Can Solar-Powered ATMs Make Banking Easier In Rural India?

It might be hard to fathom living in an area where the nearest bank was more than a day’s drive away, but that’s the reality for thousands of villagers who live in rural areas of India. In order to deposit funds, make transfers, or withdraw cash, villagers must buy an expensive bus ticket or, even worse, walk the distance to their bank’s nearest branch. This is not only unsafe and inconvenient, but costs many a day’s wages.

To make it easier for villagers to have daily access to their money, Indian engineering company Vortex is pioneering a line of solar-powered ATM machines. Each machine is vastly cheaper than building a branch office, making it the perfect alternative for remote villages that still lack reliable electricity.

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Image via Vortex Engineering

The Gramateller ATM is simple, compact, and designed to last for a long time in hot, rugged conditions. Vortex already manufactures some of the most energy-efficient ATMs on the planet, but the Grammateller Duo comes with the option of an external solar panel. Designed to operate continuously without internal air conditioning, the company claims that a rural establishment can operate the Grammateller ATM for around $10 of electricity per month in India. According to this review, the ATM also comes with a fingerprint identification system, making it easy for those unfamiliar with digital devices to withdraw cash.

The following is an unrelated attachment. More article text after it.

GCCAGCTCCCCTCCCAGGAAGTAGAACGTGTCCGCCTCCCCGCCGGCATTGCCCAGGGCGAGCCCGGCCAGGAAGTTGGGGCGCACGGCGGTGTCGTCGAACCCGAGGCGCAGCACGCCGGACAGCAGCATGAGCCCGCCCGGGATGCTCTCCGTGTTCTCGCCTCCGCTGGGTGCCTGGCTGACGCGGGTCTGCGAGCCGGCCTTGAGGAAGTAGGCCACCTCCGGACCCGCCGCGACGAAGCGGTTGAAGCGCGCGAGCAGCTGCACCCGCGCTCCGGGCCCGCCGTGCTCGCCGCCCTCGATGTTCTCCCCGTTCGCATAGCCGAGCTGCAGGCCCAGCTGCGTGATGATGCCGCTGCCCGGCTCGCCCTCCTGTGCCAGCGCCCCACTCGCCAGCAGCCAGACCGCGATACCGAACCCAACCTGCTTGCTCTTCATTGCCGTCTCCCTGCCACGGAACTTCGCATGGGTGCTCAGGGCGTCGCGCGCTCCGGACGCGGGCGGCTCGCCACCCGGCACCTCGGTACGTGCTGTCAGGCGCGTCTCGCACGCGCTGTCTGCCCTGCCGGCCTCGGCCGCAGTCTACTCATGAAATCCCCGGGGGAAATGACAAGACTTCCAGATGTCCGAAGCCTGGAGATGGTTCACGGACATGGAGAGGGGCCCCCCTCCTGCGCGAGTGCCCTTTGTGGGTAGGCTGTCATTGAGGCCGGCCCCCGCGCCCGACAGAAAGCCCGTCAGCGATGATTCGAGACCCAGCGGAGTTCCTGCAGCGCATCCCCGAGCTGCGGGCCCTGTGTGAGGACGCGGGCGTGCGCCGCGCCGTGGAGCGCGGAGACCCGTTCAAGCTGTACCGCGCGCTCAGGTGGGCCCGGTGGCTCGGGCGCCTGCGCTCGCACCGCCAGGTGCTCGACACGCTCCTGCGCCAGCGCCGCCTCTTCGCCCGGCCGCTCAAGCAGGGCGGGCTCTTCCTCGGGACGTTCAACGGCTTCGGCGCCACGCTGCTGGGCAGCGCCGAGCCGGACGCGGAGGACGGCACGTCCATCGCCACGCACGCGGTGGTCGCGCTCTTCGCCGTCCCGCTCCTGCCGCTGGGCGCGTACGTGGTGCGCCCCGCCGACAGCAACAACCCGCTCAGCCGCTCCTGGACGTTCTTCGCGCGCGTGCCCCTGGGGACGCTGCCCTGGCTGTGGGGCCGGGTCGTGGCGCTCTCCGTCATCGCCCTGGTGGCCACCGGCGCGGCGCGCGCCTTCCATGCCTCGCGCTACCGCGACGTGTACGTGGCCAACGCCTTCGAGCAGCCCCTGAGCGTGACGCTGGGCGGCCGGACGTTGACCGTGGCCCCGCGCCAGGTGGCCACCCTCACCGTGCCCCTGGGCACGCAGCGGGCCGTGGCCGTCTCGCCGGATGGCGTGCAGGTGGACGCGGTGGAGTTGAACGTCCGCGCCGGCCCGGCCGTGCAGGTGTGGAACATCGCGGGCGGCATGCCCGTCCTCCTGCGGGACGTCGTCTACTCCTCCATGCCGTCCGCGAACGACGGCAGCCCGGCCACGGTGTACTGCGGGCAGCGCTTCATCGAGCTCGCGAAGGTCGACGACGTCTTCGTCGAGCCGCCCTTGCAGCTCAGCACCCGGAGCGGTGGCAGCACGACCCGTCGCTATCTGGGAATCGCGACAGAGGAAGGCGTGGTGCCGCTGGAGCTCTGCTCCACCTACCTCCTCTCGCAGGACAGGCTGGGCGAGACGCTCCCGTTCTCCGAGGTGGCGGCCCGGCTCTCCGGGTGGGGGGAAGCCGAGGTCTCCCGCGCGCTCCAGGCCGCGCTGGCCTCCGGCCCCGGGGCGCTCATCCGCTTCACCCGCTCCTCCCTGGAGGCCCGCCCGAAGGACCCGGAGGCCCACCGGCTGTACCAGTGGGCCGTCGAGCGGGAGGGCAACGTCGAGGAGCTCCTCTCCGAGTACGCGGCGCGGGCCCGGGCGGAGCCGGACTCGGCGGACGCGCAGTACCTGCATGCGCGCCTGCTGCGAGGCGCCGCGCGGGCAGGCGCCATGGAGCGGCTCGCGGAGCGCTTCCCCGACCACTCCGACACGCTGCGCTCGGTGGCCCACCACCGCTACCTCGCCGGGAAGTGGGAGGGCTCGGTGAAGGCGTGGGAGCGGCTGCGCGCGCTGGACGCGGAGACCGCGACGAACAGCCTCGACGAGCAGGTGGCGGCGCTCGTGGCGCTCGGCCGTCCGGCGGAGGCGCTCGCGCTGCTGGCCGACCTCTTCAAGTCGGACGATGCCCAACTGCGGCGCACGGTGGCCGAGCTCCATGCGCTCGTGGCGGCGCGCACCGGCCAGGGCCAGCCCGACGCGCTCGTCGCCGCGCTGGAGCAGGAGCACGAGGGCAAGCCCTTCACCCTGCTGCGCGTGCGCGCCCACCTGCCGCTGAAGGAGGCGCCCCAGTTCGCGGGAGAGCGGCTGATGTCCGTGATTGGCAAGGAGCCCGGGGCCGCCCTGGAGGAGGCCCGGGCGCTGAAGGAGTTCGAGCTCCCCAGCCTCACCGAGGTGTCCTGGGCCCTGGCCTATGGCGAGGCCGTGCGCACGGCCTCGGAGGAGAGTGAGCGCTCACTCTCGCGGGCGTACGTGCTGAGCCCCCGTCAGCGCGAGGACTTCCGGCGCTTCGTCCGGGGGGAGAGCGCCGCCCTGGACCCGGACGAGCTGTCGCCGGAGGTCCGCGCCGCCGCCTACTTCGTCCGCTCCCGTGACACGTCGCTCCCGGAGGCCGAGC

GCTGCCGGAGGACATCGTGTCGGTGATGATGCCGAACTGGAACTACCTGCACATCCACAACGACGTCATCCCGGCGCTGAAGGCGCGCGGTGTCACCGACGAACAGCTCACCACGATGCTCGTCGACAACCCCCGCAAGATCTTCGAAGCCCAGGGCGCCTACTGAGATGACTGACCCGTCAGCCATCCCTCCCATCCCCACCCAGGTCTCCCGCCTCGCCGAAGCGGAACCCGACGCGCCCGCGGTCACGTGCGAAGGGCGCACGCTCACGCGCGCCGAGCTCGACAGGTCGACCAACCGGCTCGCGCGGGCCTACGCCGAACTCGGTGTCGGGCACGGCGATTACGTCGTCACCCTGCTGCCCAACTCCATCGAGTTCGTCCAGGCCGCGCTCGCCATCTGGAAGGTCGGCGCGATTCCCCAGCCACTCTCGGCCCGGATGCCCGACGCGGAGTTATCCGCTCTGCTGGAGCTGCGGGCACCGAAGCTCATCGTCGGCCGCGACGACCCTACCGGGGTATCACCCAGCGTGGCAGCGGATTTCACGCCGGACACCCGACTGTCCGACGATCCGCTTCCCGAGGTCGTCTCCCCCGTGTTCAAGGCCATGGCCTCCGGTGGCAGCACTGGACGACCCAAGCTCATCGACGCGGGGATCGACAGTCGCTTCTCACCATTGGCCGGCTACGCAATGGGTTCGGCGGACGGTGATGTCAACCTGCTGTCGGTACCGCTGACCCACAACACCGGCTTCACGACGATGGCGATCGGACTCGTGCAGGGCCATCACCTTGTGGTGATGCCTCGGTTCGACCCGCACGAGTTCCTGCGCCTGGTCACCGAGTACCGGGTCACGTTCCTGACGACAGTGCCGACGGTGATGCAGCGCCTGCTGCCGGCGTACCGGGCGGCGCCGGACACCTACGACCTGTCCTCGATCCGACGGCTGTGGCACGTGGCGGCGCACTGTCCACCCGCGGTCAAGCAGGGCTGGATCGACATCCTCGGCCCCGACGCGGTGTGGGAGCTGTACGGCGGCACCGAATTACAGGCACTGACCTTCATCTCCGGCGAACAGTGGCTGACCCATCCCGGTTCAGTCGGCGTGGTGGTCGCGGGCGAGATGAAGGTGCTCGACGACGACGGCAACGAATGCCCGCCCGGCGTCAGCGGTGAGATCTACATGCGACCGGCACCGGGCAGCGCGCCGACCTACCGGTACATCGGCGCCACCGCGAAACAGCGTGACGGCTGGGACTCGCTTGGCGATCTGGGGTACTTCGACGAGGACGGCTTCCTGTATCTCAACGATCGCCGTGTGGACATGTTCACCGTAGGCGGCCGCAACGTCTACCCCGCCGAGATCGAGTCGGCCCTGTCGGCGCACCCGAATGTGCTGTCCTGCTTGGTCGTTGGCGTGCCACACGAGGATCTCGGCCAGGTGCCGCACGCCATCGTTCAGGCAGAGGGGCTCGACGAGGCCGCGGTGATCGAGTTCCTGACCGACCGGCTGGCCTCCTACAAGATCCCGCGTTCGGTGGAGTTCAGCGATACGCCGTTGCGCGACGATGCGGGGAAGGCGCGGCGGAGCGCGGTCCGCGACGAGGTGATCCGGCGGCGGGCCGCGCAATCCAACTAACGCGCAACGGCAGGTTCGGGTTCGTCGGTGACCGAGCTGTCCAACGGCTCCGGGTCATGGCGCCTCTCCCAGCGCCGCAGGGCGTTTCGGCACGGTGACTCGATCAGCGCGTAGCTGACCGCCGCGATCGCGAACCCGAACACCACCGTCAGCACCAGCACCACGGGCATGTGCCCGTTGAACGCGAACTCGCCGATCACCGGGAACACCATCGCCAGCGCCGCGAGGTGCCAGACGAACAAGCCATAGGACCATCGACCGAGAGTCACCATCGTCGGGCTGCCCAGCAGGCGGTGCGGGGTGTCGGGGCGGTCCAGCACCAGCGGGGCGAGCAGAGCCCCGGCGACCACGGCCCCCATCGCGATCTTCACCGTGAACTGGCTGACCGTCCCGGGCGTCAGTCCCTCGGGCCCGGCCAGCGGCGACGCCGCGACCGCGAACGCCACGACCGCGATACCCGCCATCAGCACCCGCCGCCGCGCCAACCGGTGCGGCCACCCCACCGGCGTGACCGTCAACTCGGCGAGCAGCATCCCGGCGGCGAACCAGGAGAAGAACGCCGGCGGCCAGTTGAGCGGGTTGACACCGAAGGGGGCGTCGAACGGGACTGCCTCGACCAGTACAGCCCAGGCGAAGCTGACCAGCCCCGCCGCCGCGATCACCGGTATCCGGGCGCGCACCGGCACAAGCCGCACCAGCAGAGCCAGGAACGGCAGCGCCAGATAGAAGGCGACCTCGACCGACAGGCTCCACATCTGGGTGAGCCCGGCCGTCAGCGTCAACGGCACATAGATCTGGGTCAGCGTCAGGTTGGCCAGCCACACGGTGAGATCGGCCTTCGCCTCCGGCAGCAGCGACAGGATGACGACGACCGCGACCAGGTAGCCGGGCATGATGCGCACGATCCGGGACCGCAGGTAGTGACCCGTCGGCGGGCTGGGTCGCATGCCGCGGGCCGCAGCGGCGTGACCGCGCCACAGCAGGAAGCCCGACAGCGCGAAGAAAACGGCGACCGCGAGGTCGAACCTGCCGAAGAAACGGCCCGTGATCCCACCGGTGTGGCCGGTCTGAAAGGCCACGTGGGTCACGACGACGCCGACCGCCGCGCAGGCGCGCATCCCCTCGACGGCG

There’s no denying that the product is innovative and will help put rural villagers in constant contact with their money. But we say, why stop with the rural areas? India’s population is exploding rapidly, and the country is building coal-fired power plants at an alarming rate to keep up with the demand for electricity. If these machines are so cheap and efficient, why not put them to use in the big city too?

Beth Buczynski is a freelancer writer and editor currently living in the Rocky Mountain West. Her articles appear on Care2, Ecosalon and Inhabitat, just to name a few. So far, Beth has lived in or near three major U.S. mountain ranges, and is passionate about protecting the important ecosystems they represent. Follow Beth on Twitter as @ecosphericblog